“The importance of poetry and novels is that the Christian life involves the use of the imagination, after all, we are dealing with the invisible. And, imagination is our training in dealing with the invisible, making connections . . . . I don’t want to do away with or denigrate theology or exegesis, but our primary allies in this business are the artists . . . . Why do people spend so much time studying the Bible? How much do you need to know? We invest all this time in understanding the text which has a separate life of it’s own and we think we’re being more pious and spiritual when we’re doing it .
[Christians] should be studying it less, not more. You just need enough to pay attention to God . . .. I’m just not at all pleased with all the emphasis on Bible study as if it’s some kind of special thing that Christians do, and the more they do the better.”
["A Conversation with Eugene Peterson," "Mars Hill Review," Fall 1995, Issue No. 3: pgs 73-90.]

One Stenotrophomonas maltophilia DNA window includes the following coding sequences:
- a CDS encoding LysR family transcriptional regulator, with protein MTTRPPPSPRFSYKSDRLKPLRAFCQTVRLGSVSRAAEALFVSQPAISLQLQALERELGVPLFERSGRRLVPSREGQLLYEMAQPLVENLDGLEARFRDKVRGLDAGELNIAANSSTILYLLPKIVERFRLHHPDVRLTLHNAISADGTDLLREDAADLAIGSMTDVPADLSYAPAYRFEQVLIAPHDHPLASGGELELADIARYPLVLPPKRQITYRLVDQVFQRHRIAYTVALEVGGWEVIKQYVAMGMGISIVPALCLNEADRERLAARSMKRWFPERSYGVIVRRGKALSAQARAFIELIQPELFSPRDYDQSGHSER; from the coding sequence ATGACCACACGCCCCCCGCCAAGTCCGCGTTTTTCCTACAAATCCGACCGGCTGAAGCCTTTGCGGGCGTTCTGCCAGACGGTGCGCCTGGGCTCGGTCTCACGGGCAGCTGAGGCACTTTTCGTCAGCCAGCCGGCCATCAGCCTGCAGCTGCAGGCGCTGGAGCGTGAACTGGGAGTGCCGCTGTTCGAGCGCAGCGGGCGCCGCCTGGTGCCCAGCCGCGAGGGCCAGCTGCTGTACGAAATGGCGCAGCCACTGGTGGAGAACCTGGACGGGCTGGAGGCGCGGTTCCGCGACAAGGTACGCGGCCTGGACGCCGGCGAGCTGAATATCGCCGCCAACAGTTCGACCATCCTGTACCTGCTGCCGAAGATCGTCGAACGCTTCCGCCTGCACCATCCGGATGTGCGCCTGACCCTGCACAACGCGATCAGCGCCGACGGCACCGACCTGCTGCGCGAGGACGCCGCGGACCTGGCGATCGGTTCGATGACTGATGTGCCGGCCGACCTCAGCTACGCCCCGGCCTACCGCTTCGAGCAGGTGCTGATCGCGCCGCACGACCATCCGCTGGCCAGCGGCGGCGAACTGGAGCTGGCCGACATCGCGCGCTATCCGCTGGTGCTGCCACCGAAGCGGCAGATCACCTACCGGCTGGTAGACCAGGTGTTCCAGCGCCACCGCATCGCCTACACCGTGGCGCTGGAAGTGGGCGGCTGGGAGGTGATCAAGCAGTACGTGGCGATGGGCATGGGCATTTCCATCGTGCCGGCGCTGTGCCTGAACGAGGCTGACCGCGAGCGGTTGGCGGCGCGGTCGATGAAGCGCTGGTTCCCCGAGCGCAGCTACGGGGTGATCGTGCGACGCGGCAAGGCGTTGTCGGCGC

The Berean Call comment: It is shocking, but not surprising, that Peterson esteems Bible study so little. While claiming to be a Greek and Hebrew scholar on one hand, Peterson regularly abandons definitions from Strong’s (and other trusted sources) for his own poetic “translation” into today’s “lingo.” That such carelessness is applauded by leading evangelicals is astounding. Peterson is much more careful with his interviews today — but these earlier comments reveal his rationale for taking such “creative liberty” with Scripture in his corrupted “paraphrase” of God’s Word called “The Message.” Peterson says, “imagination is our training in dealing with the invisible.” What an astounding contradiction of God’s Word! (which says):
“Study to shew thyself approved unto God, a workman that needeth not to be ashamed, rightly dividing the word of truth” (2 Timothy 2:15);
“All scripture [is] given by inspiration of God, and [is] profitable for doctrine, for reproof, for correction, for instruction in righteousness: That the man of God may be perfect, throughly furnished unto all good works” (2 Timothy 3:16-17).